Veterinarian Reviewed on January 9, 2012 by Paulina Nelega, RH
Posted in Uncategorized
Sodium benzoate is a chemical substance popularly used in food processing to avoid the growth of bacteria and other harmful microorganisms. It is commonly used as a preservative for foods and beverages that have acidic pH. The mixture of sodium benzoate and water will yield benzoic acid that will serve as the active ingredient in the preservation process. It appears as white, crystalline solid, and a hygroscopic material. When not in use, the container where it is kept must be tightly closed. Sodium benzoate dissolves easily in water, and forms a colorless, transparent solution when mixed.
History and Origin
Sodium benzoate is a product of benzoic acid and sodium hydroxide neutralization. Benzoic acid is contained at low level in fruits such as prunes, cranberries, greengage plums, ripe cloves, cinnamon, and apples. Although benzoic acid is far more effective as preservative over sodium benzoate, the latter is preferred because it dissolves very well in water.
Sodium benzoate has been utilized as food preservative since the 1900s. It is popularly used in many preservative processes because of its effective antimicrobial action and low taste and toxicity. Common food products such as beverages, fruit juices, olives, pickles, syrups and other condiments use sodium benzoate as preservative. With the considerable period between food production and its consumption, food preservatives became deemed essential to avoid spoilage and unnecessary alterations in flavor, nutrients, or color. Studies made show that these preservatives are harmless under their controlled production standards.
Sodium benzoate is widely used in preparing acidic food including salad, jams, carbonated drinks, and fruit juices. Cosmetic and medicines also utilized this type of preservative.
Sodium benzoate is used in fireworks and serves as fuel to the whistle mixture; it is the powder responsible for the whistling noise when ignited.
Sodium benzoate is useful or ingredient in the following:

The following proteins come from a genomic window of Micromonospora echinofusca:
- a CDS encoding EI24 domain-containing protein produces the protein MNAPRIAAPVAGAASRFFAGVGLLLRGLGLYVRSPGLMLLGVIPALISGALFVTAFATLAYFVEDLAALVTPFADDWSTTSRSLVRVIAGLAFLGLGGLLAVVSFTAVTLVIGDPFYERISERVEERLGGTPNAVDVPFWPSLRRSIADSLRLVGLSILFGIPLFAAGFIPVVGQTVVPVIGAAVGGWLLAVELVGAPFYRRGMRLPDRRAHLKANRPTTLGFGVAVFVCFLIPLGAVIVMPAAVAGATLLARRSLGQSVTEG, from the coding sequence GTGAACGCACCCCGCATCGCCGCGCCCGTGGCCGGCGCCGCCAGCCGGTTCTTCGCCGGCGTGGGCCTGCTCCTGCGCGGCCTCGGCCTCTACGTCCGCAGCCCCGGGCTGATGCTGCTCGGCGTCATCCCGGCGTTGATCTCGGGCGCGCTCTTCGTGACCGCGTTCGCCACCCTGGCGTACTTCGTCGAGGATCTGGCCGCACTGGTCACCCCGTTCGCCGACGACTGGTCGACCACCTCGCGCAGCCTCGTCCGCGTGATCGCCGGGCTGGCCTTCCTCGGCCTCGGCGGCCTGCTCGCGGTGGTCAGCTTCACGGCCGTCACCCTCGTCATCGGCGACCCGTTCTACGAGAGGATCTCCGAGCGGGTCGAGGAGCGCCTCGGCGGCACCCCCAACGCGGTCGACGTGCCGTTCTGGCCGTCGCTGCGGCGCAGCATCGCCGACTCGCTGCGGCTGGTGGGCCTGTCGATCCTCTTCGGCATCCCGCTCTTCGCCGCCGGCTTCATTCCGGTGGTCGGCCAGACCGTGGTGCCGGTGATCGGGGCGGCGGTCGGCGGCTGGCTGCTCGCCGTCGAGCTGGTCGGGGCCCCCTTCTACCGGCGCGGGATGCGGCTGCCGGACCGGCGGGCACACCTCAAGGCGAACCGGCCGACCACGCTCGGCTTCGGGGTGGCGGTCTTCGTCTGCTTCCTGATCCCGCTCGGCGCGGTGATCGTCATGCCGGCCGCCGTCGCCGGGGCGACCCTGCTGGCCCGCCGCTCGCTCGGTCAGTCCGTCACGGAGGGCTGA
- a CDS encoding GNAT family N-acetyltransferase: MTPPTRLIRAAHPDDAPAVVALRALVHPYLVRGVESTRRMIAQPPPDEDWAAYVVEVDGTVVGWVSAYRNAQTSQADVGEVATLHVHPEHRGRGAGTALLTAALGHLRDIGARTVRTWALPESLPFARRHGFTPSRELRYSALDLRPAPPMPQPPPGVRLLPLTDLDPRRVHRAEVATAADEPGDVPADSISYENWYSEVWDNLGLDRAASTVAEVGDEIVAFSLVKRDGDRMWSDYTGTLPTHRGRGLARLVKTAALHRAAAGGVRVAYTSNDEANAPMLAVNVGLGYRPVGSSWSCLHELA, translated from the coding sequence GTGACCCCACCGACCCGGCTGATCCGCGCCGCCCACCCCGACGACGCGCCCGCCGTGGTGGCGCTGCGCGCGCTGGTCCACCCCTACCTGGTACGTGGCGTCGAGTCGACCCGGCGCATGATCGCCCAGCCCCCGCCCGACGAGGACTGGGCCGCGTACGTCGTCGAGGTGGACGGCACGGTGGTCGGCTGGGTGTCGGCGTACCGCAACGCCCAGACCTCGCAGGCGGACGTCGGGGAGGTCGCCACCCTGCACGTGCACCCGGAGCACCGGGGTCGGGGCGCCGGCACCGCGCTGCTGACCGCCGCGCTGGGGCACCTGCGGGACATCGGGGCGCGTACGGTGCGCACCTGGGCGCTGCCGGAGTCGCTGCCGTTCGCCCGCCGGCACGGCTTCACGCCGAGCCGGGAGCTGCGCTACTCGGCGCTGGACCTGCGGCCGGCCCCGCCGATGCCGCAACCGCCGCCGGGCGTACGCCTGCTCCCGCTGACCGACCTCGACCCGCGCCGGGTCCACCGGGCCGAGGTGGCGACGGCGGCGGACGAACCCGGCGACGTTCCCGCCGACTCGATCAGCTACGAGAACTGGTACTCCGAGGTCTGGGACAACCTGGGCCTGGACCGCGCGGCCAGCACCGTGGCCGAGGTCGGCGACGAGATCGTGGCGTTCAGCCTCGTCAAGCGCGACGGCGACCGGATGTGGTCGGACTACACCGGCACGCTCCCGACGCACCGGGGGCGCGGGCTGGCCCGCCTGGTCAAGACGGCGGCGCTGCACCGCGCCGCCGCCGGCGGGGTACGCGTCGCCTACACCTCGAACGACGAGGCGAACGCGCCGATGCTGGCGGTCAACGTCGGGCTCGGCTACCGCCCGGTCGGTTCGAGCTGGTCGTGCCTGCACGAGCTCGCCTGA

• Ingredient in mouthwashes with alcohol base
• Nettle rash or Urticaria
• Used in silver polish preparation
• Ingredient to animal foods, but not up to only .01 percent
• Used in preventing wine fermentation
The limitation of sodium benzoate concerning the food is not due to toxicity, but on the taste that might make the foods unacceptable. Sodium benzoate is non-toxic compound. Foods that contain preservatives are often more healthier because the growth of bacteria and microorganisms are prevented, and all other consideration that will make the food healthy and safe for consumption remained intact.
Benzoic acid and sodium benzoate are safe, and are certified by leading authorities in food additives. In 1954, in the Journal of the American Chemical Society, Dr. W.H. Stein declared that benzoate is considered a natural metabolite in the human body. Since this preservative is being produced in laboratories today, sometimes it is being banned by some entities from the health food industry, although no scientific basis are cited for the claims that benzoate is unhealthy.
Sodium benzoate, when combined with ascorbic acid and potassium benzoate will form benzene, which is a known carcinogen. However, in beverages, the benzene level is usually below the considered dangerous rate for consumption. The light, heat, and the shelf life may affect benzene formation rate.
Paulina Nelega, RH, has been in private practice as a Clinical Herbalist for over 15 years. She has developed and taught courses in herbal medicine, and her articles on health have appeared in numerous publications. She is very passionate about the healing power of nature. Ask Dr. Jan